2) As a solution - trying to switch to new openings, but not having enough practice to learn them, having similar problems (or even worse) in the new openings. This is a known syndrome (giving up on old lines too easily), that leads to 'jumping', but it is sometimes hard to distinguish from just wanting to learn new middlegame structures.
3) In openings that I rarely encountered -  not even having any line prepared at all ("so what do I play here on move 7")

Somewhere around summer of this year, I realized that I if I want to take my chess openings a bit more seriously, I need to change my approach, which now consists of several points:
1) To NOT study new openings in replacement of what I already have.
2) To review and organize (in a database) all the lines that I have ever played - making my repertoire more formalized and concrete, so that over the board I don't have to decide between 3 lines that I have played before. Part of my problem was that I forgot the stuff I actually did kind of know 5-10 years ago, so it was definitely useful to review those old lines. Another source of frustration was having database files scattered all over my hard drive, in different
database formats (some in Chessbase, some in Chess Assistant), making it really hard to figure out where to add new lines, or update existing ones. That had to be fixed for sure. Somewhere (in a database, on paper, etc) - there must be a tree of moves that constitute my response to every possible move, in a style to similar to Nunn's Chess Openings.
3) Fill the gaps I have in my repertoire (identify them first, and gradually - prepare some lines in response to openings I never played...)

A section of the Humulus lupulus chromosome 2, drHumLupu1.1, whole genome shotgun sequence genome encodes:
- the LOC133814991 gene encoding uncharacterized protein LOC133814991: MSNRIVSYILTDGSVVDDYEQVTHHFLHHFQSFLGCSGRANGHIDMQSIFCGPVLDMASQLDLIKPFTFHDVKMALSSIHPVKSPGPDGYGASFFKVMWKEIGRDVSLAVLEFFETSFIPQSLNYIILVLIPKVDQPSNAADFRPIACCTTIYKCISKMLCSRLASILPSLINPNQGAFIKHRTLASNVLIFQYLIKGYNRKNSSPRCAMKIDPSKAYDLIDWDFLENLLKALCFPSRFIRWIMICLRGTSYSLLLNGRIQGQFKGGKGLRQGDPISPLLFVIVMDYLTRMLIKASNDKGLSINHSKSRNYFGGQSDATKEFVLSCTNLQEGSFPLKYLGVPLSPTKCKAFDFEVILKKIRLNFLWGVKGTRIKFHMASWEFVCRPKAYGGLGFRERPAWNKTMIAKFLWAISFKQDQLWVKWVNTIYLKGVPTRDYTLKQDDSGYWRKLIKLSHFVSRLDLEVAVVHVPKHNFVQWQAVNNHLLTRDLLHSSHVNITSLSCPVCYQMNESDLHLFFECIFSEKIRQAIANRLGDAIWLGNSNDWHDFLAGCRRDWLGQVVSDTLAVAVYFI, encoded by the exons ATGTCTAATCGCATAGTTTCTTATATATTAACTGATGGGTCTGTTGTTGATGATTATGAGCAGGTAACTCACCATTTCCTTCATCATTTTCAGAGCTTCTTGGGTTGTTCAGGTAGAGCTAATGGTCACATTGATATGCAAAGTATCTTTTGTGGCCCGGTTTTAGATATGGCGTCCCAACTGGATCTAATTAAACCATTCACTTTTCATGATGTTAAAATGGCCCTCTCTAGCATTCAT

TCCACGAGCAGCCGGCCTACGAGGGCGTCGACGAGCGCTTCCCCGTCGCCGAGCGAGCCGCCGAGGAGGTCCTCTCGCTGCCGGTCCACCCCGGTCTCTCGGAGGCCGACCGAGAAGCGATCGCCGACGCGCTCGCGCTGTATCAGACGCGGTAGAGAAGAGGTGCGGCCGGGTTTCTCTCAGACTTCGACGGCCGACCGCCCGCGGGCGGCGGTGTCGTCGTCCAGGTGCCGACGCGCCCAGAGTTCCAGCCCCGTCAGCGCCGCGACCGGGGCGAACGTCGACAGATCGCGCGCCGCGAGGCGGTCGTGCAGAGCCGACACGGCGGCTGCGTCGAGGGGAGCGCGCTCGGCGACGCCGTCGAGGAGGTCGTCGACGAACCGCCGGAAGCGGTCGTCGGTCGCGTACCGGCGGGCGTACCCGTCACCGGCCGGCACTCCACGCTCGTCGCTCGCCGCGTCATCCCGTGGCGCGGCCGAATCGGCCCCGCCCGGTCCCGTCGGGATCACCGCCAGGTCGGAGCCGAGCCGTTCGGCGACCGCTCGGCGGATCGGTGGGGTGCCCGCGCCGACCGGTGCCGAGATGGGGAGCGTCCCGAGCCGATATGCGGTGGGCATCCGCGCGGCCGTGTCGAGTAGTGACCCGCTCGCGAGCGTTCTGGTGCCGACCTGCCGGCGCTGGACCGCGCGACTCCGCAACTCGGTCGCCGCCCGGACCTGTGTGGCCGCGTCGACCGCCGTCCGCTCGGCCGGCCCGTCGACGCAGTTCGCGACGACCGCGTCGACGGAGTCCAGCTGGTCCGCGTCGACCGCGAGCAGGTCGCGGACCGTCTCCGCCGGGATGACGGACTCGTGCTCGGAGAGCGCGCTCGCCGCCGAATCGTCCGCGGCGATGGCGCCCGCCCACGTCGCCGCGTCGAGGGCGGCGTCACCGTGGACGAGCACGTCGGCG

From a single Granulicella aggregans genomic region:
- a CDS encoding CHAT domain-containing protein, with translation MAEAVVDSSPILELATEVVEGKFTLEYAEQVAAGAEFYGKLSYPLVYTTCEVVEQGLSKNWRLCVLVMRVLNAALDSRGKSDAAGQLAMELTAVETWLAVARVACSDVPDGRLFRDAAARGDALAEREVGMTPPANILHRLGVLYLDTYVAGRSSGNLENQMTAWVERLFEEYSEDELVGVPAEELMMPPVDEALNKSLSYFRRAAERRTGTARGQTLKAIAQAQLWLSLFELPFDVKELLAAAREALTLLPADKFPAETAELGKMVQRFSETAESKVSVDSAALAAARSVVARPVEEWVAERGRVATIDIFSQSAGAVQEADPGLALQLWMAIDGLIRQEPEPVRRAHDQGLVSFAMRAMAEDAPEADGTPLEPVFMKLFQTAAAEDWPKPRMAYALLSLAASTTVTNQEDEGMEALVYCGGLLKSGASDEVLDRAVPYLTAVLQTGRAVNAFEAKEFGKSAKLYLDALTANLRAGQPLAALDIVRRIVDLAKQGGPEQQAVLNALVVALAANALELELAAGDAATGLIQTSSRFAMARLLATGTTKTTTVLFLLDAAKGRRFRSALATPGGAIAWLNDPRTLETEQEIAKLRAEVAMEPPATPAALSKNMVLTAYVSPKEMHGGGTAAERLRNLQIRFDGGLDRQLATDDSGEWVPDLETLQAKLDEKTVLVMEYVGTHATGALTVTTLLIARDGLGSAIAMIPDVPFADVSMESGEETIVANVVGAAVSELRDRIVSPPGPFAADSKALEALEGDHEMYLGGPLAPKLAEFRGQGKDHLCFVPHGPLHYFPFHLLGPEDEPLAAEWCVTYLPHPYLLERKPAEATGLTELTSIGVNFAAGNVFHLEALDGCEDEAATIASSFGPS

4) To plan my other study (practice games on ICC or book reading, etc) around that formalized repertoire.

Thinking about it again - with a more conservative approach, I see how studying openings can be "therapeutic", since I would have a goal that I can gradually move forward to - a manageable opening repertoire that fits into my memory, but also fits my style. As Alex Yermolinsky said in "The Road to Chess Improvement", "Man gotta know his limitations", and definitely with playing 10 tournament games a year, it's hard to master King's Indian, Sveshnikov Sicilian, and Marshall attack from scratch all at once, so you have to make some choices; or else the number of possibilities one has to remember on every move can easily get out of control ...
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Saturday, November 15, 2008

Online tactics: passed pawn

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White to move.

I was playing Black, and in this position White was easily winning with Rc3! However, my opponent did not sense the danger, and went pawn grabbing:

42. Kg6 ??

White assumed there is plenty of time to stop the 'e' pawn with Rc2. That did not go so well after 42... Bb4 43. Rc2 Bd2!! 0-1

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There is no defence against e3-e2.

Suddenly White has to give up the rook for the pawn, with Rc4 and Re4, but after that Black wins easily.

Monday, November 10, 2008

Friday, November 7, 2008

Online tactics: GR2770 (2099) - soccerplayer (2278) [A07]

game_8

Here I fell victim to a simple shot:

33.Rxd5! Rxd5 34.Nxf6+ Kg6 35.Nxd5 Rxc5 36.Nf4+ Kh7 37.Nh5 Kg6 38.Nxg7 Rc1+ 39.Kg2 Rc4 40.g4 1-0

Thursday, November 6, 2008

Online tactics: soccerplayer (2258) - Hajnus_Andrej (2092) [C10], 2007

game_10

18.Nxh6+! the whole attack seems to be conducted by white quite correctly 18...gxh6 19.Bxh6 Kh8 20.Bxf8 Bxf8 21.Qd2! Bg7 22.Rg5! Kg8

game_11

23.Rxg7+! Kxg7 24.Qg5+ Kf8 25.Qxf6 Qxb2 26.Rf1 [26.Rb1 was a bit more precise] 26...Qxc3 27.Bg6 1-0

Saturday, October 18, 2008

BC Chess Championship 2008 - quick overview